After a sub-par 20.04 version, Lubuntu returns updated, upgraded, and all-around improved. What should you expect from it compared to other distributions or the other members of the Ubuntu family? Read on to find out.
Like many modern Linux distributions, Lubuntu boots into a live environmen, where you can both test it and start its actual installation on your computer.
Unlike vanilla Ubuntu, Lubuntu uses the Calamares installer. It’s somewhat different but not more complicated or hard to go through in any way. Still, it wasn’t all smooth sailing during testing, for we met a bug during the partitioning step.
We initially chose the “Erase disk” option, then switched to Manual partitioning. The installation crashed at the next step – not the most inspiring start. The next time we didn’t change options and went straight for the Erase disk choice. Everything after that went without a hitch.
The rest of the steps take the user through configuring the bare essentials:
- Location choice
- Keyboard language/setup
- User account setup
After everything is set up, Calamares presents a summary of your choices. If they’re good, two more clicks begin the installation.
Immediately after entering Lubuntu’s desktop, its Update Notifier greeted us with a list of available updates. They were important enough to be marked as an upgrade, but the process was painless. One single click (and root password entry) later, and we were all set.
The right-click menu offers access to the options expected in such a case from most modern desktops and a shortcut to Desktop Preferences. There you can change the desktop’s icon size, font, and spacing. Most will probably be more interested in changing their wallpaper from the same spot or tweaking how it appears on-screen.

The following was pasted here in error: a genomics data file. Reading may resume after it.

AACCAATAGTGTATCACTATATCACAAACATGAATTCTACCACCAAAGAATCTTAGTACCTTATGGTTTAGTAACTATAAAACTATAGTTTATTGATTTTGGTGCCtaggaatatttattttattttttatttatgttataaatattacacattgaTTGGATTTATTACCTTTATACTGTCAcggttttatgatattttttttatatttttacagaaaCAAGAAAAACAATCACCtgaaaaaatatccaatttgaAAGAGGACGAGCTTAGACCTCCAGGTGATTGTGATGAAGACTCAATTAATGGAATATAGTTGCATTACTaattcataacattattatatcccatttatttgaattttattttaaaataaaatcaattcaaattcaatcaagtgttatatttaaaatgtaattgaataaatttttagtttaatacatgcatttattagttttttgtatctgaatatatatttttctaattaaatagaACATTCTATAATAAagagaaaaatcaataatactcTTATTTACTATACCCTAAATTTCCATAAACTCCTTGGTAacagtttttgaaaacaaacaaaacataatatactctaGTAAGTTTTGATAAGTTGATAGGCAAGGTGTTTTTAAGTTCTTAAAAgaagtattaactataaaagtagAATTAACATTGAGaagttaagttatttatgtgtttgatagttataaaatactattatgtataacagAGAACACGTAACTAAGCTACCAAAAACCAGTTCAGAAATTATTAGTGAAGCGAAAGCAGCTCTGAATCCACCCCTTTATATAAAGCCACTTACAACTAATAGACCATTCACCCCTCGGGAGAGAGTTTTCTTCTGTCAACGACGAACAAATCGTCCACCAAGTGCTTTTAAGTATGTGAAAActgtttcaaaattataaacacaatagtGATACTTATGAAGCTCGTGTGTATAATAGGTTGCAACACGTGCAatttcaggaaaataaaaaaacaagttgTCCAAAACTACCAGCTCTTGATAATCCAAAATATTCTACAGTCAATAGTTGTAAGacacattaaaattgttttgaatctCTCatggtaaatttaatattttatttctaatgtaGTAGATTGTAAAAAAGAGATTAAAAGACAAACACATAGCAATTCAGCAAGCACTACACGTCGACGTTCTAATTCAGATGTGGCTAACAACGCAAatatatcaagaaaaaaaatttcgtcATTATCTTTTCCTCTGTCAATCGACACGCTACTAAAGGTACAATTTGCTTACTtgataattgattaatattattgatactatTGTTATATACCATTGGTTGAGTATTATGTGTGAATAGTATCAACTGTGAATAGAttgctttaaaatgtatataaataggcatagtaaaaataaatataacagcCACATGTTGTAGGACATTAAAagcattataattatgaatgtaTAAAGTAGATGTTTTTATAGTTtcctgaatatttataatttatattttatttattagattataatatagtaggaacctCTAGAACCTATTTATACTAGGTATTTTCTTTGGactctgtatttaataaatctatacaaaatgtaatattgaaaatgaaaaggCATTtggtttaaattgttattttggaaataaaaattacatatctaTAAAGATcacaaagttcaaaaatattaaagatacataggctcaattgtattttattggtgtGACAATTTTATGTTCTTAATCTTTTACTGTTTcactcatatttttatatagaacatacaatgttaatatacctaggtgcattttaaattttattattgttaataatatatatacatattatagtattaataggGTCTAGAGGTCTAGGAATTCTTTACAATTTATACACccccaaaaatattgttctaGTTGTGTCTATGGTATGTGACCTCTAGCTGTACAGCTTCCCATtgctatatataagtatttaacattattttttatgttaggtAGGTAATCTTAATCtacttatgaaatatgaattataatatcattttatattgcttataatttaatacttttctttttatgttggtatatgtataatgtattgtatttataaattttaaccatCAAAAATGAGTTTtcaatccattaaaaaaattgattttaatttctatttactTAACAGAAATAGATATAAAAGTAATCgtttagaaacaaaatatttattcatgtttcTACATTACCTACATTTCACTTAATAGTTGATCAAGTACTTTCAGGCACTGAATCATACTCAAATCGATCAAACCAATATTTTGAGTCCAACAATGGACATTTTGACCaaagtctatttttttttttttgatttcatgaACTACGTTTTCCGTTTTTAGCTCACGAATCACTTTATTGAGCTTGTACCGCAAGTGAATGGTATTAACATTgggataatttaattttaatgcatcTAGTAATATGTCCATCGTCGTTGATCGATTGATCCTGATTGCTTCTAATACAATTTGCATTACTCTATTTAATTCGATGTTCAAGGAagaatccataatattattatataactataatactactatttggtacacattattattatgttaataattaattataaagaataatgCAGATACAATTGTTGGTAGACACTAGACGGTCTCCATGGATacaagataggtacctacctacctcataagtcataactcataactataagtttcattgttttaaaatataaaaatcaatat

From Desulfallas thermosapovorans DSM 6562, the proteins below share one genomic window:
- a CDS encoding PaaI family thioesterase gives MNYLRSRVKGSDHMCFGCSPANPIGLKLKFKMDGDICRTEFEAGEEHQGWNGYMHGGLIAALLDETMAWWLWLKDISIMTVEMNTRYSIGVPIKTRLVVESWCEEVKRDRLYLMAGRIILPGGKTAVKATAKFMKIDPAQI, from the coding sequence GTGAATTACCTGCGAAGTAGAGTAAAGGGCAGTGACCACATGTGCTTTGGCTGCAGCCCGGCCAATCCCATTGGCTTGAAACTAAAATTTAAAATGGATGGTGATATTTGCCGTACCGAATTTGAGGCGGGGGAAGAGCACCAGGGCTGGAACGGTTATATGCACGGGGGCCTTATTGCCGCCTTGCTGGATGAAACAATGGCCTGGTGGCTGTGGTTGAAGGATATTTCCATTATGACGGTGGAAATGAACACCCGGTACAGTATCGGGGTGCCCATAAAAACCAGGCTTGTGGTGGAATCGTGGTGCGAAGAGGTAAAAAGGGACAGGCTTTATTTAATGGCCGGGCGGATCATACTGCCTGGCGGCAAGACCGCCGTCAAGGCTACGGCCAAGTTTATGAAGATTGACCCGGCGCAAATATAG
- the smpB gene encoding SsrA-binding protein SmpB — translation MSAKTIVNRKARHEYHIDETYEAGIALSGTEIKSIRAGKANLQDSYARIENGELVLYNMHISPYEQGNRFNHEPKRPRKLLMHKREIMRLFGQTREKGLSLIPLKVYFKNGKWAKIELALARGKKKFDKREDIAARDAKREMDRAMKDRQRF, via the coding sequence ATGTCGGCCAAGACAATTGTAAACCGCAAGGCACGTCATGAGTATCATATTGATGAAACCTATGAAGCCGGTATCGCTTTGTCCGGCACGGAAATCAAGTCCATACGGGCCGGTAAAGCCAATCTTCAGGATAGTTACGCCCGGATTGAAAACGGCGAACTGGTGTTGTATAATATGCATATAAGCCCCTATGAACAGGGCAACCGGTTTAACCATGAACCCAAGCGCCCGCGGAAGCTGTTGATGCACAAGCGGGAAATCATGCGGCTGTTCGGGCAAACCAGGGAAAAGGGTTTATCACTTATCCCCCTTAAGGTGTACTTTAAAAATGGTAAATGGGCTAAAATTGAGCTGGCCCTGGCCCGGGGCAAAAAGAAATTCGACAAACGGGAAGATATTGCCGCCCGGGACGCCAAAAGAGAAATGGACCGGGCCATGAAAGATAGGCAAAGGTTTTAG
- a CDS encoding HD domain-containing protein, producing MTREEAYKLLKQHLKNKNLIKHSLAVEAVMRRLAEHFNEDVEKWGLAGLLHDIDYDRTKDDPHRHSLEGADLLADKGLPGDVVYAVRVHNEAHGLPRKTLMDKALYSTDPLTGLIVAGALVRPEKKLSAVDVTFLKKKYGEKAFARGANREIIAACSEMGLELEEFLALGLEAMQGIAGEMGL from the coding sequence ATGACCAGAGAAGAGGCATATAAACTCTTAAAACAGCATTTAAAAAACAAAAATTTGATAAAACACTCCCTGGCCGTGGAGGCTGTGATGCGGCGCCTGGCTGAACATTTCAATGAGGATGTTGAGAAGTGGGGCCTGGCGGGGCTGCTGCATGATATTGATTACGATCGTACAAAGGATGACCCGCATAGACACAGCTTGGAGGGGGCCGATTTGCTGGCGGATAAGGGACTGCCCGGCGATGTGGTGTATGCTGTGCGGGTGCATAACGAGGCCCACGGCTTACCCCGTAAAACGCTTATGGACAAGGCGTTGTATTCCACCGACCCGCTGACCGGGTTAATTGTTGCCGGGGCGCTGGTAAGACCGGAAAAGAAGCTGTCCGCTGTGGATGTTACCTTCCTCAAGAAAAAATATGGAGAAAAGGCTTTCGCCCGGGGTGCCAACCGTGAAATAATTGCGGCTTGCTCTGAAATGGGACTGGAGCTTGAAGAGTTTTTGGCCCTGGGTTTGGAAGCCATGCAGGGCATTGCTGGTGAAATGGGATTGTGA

Lubuntu comes with a default bottom panel working as its taskbar. Although it’s configurable, there’s not much to write about it. It works as every panel has since Windows 95’s taskbar became the norm. The closest equivalent as far as features and appearance go are XFCE’s panels. Still, Lubuntu’s take is even more restrained and closer to a classic taskbar. If it didn’t include a virtual desktop selector, you could mistake it for a skinned version of Windows XP’s taskbar.
Setting It Up
Despite forgoing the useless fluff, Lubuntu’s LXQt remains very customizable. By choosing “Preferences -> LXQt settings -> LXQt Configuration Center,” you can customize the system to look and work as you want.
You can change themes for the LXQt desktop, separately for Qt, GTK 2, and GTK 3, and choose between icon themes, fonts, and cursors. Lubuntu also relies on Openbox for window management, which comes with different themes of its own.
More mundane options, but more important for usability, allow you to:
- Set the Date and Time
- Change Timezone, choose the position and duration of desktop notifications
- Reassign File Associations
- Change how your mouse, touchpad, and keyboard work, and change keyboard layouts
- Swap the system’s Locale
- Change the screen’s resolution and set your primary display in multi-screen setups
- Choose what happens when your PC idles, is connected to a plug, runs on battery, or you close the lid
- Change LXQt Session Settings, like which apps will auto-start, the default terminal emulator and web browser, or the user’s directories.